My jacket has, incidentally, been repaired superbly, and it cost me $13. Money well spent.


James & Ulli at Café Utopik

Posing for Mélisse with camomile tea and wine we found on the table...

Friday, February 24, 2006

It's not cold, but I am...

On our stereo tonight was a string of albums by Belle and Sebastian. Why? Because after work today I managed to buy two of the last four tickets for their show in Montréal on Sunday night, neatly side stepping the eee-jit on craigslist who said they'd sold out and that he would sell his to the highest bidder (I believed him and bid over $50 ... thankfully the venue still had 'em at $36 hehehe...)

I first heard Belle and Sebastian's music towards the end of 1996, when I arrived at Winchester College. The Art School, where I am inclined to believe I spent most of my happiest moments at the school, was fitted with a rather basic sound system - namely a hi-fi with a very long cable between the two speakers. If I recall correctly (although it could be the other way round) the left speaker was in the wing of the building with the printing workshop and the right speaker was across the bridge in the other wing, in the painting studio. Tracks recorded in stereo were a problem, since depending on which half of the building you were in, you would only get half the lyrics or music.

Through this selective filter, I managed to listen to a badly copied cassette tape of Belle and Sebastian's second album If You're Feeling Sinister. The size of the cassette collection in the art school was limited, so I heard it a lot, and like virtually every other GCSE and A-level art student at Winchester College, I formed a very strong emotional tie with B+S. The band's history includes this opening paragraph:

"Belle and Sebastian were formed in an all-night café in Glasgow, January 1996. Stuart Murdoch (singer/songwriter) and Stuart David (bass guitar) met on a government-training scheme and recorded some demos, which were picked up by a Jeepster scout who was taking part in the Stow College Music Business Course. The course, run by ex-Associate Alan Rankine, produces and releases one record every year on the college label Electric Honey Records, usually a single. However in the case of Belle and Sebastian they had enough songs to record a whole album, and so the elusive Tigermilk was born. Recorded in three days and one thousand copies released on vinyl only, it now changes hands for up to £400 per copy."

So I've listened to B+S for almost ten years. Through thick and thin, their music has stuck with me, and many tracks carry many memories that were not included in the original packaging. Thinking about it, I don't think I have such a connection with any other artist or group, not even the delicious Beth Orton (who, incidentally, we're seeing here in April). So Sunday will be a fun night, and a toast will be made with an overpriced plastic cup of warm beer to Arthur Morgan. If you know who he is, you'll understand why.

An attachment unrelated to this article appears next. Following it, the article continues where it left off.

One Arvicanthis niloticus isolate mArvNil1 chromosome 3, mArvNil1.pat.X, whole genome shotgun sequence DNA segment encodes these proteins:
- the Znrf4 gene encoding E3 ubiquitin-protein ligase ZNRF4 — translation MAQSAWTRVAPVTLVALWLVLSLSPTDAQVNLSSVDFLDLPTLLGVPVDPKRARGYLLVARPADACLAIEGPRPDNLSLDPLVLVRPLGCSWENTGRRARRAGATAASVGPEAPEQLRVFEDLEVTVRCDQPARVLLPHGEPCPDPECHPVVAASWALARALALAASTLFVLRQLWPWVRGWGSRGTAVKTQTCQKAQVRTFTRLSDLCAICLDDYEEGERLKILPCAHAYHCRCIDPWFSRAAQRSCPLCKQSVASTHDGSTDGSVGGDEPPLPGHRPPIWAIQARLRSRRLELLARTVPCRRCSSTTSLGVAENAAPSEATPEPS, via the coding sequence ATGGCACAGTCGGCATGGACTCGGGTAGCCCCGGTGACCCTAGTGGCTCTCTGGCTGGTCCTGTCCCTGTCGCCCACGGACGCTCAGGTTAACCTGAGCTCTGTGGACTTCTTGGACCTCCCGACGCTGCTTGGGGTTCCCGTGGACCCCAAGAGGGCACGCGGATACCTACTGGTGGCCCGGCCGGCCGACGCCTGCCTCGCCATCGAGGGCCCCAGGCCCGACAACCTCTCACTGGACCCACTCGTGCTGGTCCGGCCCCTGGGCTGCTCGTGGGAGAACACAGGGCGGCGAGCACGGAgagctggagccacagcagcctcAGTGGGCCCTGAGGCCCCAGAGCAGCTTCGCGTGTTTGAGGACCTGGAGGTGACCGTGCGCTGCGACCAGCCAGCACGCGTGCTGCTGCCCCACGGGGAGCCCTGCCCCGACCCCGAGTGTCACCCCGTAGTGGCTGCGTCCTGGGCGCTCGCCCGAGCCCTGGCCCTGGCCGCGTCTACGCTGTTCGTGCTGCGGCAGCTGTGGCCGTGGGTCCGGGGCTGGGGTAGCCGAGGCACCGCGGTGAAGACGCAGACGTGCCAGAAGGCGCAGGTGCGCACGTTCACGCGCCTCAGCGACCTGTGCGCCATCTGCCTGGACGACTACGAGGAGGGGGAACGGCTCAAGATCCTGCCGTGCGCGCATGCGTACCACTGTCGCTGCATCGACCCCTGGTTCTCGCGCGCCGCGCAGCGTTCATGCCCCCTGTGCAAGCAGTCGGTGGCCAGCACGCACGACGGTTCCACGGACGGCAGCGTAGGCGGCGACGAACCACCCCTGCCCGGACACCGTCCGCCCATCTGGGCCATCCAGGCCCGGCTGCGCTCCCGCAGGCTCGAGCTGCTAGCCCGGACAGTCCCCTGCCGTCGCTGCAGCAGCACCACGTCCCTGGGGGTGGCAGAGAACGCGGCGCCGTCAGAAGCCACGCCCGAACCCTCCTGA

Wednesday, February 22, 2006

I laughed so hard...

... that Toast clawed my legs as she ran away in fright. The better thirty second version is here.



I'm not quite sure of the origin of this photo, so apologies to the photographer I've knowingly ripped off. This is the Montréal - Delson railway bridge over the St. Laurent after last Friday's storm. Yep. There was a lot of head scratching about how to fix that one. Five of the last cars of a mixed freight train were blown over by strong winds. Each one is carrying two shipping containers, one stacked on the other.


The Montréal Métro: what those codes mean...

If an emergency occurs on the London Underground, you can expect to hear a coded public announcement - "Mr. Ellison please contact customer service" or something or the kind. In Montréal's Métro, the codes are numeric, and can be decoded if you really want to know why you're being evacuated... The first numbers indicate the location of the event, the second numbers indicate the nature of the incident. I think that this morning I had a 158-04, which sent me running to get a bus instead.

Code 61 : Surtemps pour les changeurs mais en urgence
131 ou 132 Les surintendant des stations ligne 1 ou ligne 2
131 ou 132 suivi d'un autre chiffre autre que le 6 : Le gérant de station portant ce code d'appel personnel.

Un chiffre suivi du 6 : Le nettoyeur de la station concerné (ex: 132-6 = le nettoyeur de la station Lionel-Groulx)

430 - 440 - 432 et 442 = Les 4 contremaîtres responsables de l'entretien sanitaire.

Code 900 suivi d'un chiffre de 01 à 013 et du nom de la station indique aux employés la nature de la panne. Ces codes sont des codes d'urgences demandant aux employés de porter assistance s'ils sont dans la station concernée.

Ex: Code 900-02 station 140 indique une intrusion en tunnel par un usager à la station McGill

01 Interventions policières
02 Intrusion en tunnel
03 Alerte à la bombe